2. Mischaracterizing your opponent is a fundamentally workable election strategy when the voters are ill-informed and easily misled. Low quality information can actually weigh more than accurate information because, for one thing, it’s more exciting; and secondly, it ties up your opponent’s time pointing out the falsehood of the accusations.

        3. Bearing in mind this was a REPUBLICAN primary, if the party leans further to the right to cater to the Tea Party, it necessarily must lean away from the center, which could have a big influence in the next election cycle.

      • Submitted by Logan Foreman on 06/11/2014 - 01:50 pm.

        Who said if George W. Bush

        Could run for Prime Minister of Israel, he would win in a landslide?

        • Submitted by jason myron on 06/12/2014 - 06:38 am.

          It’s from the same source

          that told him that Romney would win in a landslide, the repubs would win back the senate and the state legislature in 2012, the voter ID and marriage amendments were a lock and the ACA would be thrown out by the SCOTUS.

      • Submitted by David Wintheiser on 06/11/2014 - 02:29 pm.

        Immigration is convenient

        By focusing on immigration as the key issue that led to Cantor’s primary defeat, pro-business conservatives can ignore that Brat ran simultaneously on a platform of holding economic elites accountable – see http://www.republicreport.org/2014/dave-brat-cantor/

        Of course, the Brat campaign probably prefers the immigration narrative, seeing how they’ve changed the settings on their economic populism YouTube videos to ‘private’ –
        https://www.youtube.com/watch?v=kikFLvJYhxA

  2. Submitted by Hiram Foster on 06/11/2014 - 11:20 am.

    DC

    Good reminder that being a big shot in Washington isn’t quite the same thing as being a big shot.

  3. Submitted by Mike Worcester on 06/11/2014 - 12:02 pm.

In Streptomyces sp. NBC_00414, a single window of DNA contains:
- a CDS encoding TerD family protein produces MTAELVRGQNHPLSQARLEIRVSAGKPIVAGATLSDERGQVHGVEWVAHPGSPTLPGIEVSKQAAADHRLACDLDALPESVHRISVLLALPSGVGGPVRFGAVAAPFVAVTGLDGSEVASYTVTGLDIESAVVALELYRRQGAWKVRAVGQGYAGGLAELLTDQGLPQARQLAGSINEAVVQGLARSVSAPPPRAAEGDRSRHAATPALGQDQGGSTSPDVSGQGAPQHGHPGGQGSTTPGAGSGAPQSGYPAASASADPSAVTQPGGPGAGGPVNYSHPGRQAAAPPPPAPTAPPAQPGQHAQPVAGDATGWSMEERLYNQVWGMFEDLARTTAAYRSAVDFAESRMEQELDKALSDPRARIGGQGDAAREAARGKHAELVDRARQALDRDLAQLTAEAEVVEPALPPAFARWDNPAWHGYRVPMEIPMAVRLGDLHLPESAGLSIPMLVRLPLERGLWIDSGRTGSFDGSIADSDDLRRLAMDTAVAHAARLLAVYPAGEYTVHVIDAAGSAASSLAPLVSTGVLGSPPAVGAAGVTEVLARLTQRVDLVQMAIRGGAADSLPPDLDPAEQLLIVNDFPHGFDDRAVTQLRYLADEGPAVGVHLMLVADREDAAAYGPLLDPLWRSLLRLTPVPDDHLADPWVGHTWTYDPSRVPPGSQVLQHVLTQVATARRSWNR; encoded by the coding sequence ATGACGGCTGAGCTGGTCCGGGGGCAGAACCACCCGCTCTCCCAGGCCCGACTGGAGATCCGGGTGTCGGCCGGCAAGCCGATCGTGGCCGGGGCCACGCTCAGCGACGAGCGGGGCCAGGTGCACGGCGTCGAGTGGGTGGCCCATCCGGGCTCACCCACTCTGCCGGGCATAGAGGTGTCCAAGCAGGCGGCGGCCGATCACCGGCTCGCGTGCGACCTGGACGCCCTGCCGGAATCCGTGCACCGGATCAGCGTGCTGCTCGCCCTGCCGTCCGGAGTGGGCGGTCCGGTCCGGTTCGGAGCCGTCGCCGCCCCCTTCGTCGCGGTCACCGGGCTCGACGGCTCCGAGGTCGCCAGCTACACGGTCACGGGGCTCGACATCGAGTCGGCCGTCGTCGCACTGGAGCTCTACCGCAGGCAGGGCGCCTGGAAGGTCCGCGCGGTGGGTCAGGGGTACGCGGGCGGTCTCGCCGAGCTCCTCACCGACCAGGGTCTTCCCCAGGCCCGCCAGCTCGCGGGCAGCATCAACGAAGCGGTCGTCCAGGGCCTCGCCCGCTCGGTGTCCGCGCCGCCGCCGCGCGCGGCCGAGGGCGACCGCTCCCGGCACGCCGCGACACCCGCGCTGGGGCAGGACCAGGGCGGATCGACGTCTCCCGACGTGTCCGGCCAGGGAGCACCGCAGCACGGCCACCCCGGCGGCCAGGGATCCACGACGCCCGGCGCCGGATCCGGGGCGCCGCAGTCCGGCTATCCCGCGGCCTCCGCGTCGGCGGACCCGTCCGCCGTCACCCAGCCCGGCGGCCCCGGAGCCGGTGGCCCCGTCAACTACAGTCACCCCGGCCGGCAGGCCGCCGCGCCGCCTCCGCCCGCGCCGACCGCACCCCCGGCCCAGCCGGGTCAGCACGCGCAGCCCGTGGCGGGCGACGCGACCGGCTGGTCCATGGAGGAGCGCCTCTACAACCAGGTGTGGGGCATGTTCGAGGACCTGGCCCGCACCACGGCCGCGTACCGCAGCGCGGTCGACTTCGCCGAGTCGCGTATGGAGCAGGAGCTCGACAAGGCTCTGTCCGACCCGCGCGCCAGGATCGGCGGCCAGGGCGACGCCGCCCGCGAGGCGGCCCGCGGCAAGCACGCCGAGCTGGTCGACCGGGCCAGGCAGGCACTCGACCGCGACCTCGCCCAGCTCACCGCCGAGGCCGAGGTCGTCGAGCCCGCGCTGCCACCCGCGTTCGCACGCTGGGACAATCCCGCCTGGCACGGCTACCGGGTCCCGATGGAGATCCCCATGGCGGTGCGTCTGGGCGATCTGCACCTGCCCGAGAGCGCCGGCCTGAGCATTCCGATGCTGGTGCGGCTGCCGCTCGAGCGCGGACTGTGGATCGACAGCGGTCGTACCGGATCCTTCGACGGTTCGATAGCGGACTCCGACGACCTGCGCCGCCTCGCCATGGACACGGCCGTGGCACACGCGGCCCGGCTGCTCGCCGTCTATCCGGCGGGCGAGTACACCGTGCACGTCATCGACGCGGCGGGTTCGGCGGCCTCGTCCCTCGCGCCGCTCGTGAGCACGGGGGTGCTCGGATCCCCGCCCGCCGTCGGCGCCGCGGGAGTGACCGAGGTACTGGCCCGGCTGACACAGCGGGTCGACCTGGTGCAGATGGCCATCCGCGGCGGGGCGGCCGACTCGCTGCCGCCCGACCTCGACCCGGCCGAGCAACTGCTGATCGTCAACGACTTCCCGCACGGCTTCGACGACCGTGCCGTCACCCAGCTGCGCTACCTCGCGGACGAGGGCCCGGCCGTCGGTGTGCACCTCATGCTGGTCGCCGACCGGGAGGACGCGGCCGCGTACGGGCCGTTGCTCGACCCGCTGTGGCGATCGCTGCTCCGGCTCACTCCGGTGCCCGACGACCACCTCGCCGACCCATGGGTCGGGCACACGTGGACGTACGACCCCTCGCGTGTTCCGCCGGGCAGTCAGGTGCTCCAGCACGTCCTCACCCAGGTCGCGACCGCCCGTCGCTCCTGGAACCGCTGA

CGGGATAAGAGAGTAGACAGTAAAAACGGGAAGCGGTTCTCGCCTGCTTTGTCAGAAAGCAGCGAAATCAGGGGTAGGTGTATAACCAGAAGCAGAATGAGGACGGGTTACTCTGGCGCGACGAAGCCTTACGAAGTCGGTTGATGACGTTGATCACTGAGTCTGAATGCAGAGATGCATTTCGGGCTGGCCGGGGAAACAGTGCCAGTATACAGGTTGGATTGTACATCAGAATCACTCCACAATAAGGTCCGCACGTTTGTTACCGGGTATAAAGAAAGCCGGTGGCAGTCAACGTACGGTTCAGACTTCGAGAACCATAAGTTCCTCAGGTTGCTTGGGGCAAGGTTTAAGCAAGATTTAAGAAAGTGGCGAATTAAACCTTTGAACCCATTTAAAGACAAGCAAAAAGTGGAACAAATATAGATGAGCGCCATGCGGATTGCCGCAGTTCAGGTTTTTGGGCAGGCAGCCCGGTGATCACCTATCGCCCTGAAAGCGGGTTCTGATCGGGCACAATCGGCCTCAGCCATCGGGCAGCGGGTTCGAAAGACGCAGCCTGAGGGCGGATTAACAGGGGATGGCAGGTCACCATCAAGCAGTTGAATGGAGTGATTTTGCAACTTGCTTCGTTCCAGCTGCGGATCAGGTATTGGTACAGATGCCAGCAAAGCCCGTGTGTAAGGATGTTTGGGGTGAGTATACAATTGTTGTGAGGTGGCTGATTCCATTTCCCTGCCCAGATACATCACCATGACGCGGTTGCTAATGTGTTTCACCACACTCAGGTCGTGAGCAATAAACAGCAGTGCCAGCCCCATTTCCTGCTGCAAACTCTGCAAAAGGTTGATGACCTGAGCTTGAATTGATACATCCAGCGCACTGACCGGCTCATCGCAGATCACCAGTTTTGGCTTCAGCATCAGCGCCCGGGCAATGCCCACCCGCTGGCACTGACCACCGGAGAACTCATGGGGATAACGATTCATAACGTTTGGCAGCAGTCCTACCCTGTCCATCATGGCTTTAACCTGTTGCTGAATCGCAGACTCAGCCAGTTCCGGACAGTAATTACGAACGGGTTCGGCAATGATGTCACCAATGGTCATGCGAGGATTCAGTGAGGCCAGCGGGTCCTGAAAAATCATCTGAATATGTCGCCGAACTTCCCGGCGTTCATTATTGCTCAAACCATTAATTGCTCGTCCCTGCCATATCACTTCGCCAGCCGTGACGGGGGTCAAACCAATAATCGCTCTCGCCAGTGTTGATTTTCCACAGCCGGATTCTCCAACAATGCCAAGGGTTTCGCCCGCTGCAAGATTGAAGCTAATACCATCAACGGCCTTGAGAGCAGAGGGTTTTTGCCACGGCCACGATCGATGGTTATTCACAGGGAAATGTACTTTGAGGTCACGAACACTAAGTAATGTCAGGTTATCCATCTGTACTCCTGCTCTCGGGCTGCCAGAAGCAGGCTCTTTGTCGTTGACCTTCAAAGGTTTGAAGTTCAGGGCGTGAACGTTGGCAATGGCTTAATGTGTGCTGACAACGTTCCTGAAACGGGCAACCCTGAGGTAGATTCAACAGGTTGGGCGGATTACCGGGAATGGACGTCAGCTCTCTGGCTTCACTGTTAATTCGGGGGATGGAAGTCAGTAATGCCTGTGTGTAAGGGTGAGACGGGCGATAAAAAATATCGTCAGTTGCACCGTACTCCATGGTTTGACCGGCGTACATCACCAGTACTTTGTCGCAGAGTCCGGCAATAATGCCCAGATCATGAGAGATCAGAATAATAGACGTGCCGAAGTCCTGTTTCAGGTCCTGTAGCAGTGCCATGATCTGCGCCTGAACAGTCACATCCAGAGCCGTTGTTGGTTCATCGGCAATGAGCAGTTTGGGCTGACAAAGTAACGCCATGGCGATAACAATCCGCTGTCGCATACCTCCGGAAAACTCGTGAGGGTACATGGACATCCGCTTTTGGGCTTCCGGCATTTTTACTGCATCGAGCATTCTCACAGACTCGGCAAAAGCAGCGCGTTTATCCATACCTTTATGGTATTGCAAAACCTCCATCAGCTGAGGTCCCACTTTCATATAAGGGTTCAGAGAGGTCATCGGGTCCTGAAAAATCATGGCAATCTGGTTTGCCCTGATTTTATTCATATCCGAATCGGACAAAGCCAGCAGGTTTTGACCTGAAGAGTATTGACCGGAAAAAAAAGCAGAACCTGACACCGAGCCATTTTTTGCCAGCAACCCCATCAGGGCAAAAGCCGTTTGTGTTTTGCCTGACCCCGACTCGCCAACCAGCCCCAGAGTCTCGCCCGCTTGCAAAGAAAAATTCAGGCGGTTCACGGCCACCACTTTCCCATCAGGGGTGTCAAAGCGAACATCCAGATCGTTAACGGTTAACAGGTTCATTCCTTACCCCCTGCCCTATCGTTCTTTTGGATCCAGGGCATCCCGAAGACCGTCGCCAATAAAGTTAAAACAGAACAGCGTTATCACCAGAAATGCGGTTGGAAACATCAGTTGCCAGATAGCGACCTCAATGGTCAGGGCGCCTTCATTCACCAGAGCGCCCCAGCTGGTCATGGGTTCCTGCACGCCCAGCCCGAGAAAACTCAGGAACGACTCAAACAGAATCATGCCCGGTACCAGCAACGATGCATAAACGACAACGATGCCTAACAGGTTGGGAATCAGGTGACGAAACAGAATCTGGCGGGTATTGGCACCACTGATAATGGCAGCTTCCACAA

A Little Out of Touch

    Aren’t they?

    In 2010 when Christine O’Donnell defeated a long-time sitting U.S. Representative in a primary to run for a U.S. Senate seat the pundit class was shocked, SHOCKED I SAY!, that someone as genial and respected as Rep. Castle would suffer defeat at the hands of a nobody like her. Amusing it is to see how little has changed in their perceptions.

  4. Submitted by Thomas Swift on 06/11/2014 - 12:02 pm.

    Being that he was seen as too accommodating to the left’s notion of immigration “reform”, the wave of tens of thousands of illegal immigrants pouring into Arizona and Texas to take advantage of Obama’s amnesty didn’t help, probably.

    http://www.newsmax.com/Newsfront/central-america-illegal-children-newspapers/2014/06/10/id/576257/

    http://dfw.cbslocal.com/2014/06/11/border-sheriff-likens-influx-of-illegal-immigrants-to-hurricane-katrina/

  5. Submitted by Neal Rovick on 06/11/2014 - 02:03 pm.

    Due to redistricting in 2010, Cantor ended up in a more conservative district.

  6. Submitted by Paul Udstrand on 06/12/2014 - 07:32 am.

    This is good news for the country

    Nearly all of these tea party folks are extremist with little if any appeal beyond the reactionary demographic that’s captured the Republican party. Most of them will go on to lose the general elections because they pretty much all the votes they’re gonna get in the primaries. Even if this guy manages to win in VA other candidates will lose elsewhere. I think the GOP owns the stalemate we’ve seen in congress and I think “real” Americans are sick of it. We stuck in stuck in never ending votes to repeal Obamacare, investigate Benghazi, and now howling about five prisoners as if they’re gonna come back and destroy the nation. Meanwhile major issues that could be easily addressed are stalled.

  7. Submitted by Paul Udstrand on 06/16/2014 - 09:11 am.

    Anyways…

    It’s THAT hard to catch Washington off guard.